"Teams from the Douala urban community, backed up by security forces, will henceforth carry out check compliance with decibel levels authorized by enforceable regulations day and night.” The decision issued by Roger Mbassa Ndinè, mayor of the city of Douala, was reported in a press release issued last August 4.
According to the release, the decision was prompted by numerous complaints lodged with the mayoral office and the fact that the city is becoming increasingly noisy, with foul smells adding to the mix.
Despite the Prime Minister's decree of August 23, 2011, regulating noise and odor nuisance, and the city mayor's order of July 17, 2023, concerning the fight against such nuisance, the phenomenon persists, according to the release. So, the city official reminds the public that such nuisances affect health and can cause serious illnesses.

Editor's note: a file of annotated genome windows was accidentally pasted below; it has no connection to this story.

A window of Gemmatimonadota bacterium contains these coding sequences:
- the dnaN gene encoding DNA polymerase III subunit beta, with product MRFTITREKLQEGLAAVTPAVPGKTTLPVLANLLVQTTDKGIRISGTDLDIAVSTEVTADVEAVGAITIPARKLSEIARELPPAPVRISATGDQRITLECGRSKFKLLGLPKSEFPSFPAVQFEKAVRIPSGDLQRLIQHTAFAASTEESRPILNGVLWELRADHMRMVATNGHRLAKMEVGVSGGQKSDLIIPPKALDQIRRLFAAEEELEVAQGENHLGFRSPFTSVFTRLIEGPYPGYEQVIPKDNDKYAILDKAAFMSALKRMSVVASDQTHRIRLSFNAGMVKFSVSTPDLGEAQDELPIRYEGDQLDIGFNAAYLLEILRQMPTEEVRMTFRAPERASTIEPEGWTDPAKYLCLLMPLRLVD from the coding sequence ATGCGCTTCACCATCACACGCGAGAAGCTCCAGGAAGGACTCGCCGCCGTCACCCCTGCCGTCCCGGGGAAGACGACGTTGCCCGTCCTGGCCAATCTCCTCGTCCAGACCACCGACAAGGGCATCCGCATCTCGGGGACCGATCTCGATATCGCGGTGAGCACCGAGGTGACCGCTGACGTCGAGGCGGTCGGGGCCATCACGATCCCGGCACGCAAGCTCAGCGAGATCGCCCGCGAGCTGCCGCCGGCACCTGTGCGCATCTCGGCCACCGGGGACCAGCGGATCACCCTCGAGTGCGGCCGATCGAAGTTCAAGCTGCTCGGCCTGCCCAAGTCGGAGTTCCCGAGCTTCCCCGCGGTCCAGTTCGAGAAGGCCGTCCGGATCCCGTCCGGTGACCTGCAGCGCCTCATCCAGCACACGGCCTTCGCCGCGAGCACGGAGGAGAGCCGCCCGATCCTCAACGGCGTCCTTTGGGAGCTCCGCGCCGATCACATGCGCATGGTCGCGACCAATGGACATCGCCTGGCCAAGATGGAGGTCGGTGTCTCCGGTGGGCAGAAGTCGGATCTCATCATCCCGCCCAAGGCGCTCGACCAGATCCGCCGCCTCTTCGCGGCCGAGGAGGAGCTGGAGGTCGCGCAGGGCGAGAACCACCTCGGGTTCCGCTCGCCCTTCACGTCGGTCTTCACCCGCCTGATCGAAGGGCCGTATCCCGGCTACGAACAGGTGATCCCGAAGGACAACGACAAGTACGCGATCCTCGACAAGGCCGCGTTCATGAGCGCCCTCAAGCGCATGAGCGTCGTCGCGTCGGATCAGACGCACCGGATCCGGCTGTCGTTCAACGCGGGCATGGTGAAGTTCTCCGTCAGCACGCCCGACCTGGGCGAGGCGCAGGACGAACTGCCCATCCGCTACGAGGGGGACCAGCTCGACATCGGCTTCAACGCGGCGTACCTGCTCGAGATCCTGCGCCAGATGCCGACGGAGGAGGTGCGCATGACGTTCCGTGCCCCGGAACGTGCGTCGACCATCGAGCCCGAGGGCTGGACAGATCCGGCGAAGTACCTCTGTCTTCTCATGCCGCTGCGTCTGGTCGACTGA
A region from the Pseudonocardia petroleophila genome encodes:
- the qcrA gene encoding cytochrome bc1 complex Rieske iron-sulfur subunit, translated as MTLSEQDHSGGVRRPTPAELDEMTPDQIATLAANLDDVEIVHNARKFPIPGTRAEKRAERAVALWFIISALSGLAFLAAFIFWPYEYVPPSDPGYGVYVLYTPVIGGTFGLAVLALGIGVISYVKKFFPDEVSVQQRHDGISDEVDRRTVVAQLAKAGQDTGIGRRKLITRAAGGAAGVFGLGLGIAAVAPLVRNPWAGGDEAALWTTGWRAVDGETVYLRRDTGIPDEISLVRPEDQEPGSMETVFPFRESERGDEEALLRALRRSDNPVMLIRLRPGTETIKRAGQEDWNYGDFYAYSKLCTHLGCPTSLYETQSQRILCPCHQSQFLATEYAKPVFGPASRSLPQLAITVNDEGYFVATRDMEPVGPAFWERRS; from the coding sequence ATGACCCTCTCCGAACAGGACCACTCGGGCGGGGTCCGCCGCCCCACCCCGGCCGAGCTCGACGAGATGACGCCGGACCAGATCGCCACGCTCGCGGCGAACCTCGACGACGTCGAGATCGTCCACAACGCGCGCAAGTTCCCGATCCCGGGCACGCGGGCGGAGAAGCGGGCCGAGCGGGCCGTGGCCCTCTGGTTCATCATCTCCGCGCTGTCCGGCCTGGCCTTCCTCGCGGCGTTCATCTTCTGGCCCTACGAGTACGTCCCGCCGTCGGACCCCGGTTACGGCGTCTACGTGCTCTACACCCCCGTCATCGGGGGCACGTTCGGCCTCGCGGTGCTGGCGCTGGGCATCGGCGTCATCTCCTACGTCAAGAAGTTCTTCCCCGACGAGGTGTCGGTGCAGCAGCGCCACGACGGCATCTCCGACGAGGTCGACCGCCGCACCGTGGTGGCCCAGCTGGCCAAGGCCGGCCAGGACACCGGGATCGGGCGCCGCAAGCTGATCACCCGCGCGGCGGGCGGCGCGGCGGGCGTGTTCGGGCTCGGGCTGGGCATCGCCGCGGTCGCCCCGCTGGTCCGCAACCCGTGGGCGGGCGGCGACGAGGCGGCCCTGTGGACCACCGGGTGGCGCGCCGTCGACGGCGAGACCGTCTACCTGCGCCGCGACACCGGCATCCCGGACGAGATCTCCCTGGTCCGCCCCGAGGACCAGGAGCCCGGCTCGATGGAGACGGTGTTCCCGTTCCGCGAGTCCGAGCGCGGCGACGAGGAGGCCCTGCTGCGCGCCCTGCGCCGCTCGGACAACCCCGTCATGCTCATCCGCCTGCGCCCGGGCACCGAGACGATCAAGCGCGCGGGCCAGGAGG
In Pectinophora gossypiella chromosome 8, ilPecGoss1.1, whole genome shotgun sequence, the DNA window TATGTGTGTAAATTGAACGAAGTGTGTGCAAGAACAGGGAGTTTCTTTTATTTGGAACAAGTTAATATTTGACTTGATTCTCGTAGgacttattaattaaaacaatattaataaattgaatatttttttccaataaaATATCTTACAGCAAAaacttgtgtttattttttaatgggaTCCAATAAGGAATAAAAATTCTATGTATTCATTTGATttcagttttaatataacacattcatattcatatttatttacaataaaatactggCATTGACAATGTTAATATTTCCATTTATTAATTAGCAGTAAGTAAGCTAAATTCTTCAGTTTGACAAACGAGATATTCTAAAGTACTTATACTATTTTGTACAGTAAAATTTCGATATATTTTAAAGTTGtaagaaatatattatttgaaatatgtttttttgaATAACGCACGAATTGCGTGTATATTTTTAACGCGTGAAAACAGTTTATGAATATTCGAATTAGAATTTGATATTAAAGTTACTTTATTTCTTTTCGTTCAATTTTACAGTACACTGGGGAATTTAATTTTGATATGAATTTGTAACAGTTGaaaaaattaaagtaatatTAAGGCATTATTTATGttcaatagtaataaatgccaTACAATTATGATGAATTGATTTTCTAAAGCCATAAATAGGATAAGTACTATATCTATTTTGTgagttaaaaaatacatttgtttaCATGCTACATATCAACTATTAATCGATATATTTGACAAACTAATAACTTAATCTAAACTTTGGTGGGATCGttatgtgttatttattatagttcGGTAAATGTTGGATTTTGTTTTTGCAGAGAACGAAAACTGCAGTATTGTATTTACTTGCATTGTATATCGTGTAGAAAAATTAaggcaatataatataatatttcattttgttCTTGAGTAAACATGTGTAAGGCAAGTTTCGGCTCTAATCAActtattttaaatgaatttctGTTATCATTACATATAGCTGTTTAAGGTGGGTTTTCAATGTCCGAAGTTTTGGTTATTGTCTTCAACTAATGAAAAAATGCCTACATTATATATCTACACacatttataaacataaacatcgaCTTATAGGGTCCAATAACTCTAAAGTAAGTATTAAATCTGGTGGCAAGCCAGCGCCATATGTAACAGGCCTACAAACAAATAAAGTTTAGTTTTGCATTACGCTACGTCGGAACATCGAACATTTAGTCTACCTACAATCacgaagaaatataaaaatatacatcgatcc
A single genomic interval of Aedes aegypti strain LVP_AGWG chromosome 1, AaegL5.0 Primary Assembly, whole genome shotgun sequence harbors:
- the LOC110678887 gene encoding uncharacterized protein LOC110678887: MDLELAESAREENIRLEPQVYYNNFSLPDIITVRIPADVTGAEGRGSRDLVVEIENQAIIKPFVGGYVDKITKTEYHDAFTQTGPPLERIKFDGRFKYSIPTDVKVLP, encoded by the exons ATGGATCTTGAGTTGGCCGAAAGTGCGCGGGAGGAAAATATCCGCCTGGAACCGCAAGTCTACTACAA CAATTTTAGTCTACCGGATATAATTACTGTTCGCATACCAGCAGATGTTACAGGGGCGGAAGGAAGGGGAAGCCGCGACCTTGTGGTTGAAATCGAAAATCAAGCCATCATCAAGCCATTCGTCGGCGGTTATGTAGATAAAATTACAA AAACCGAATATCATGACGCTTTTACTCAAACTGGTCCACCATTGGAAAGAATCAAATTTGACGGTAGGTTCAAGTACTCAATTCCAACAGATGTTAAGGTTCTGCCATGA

According to Article 9 of the Prime Minister's decree, buildings, structures, and lands exposed to nuisances like industrial and noise pollution, which are likely to harm public health or local cultural values should not be close to residential areas. But bars, entertainment places, and churches are established near residential areas. In the case of churches, some of them hold noisy worship services that lead neighbors to complain about noise pollution. So, the mayor has his eyes set on such places.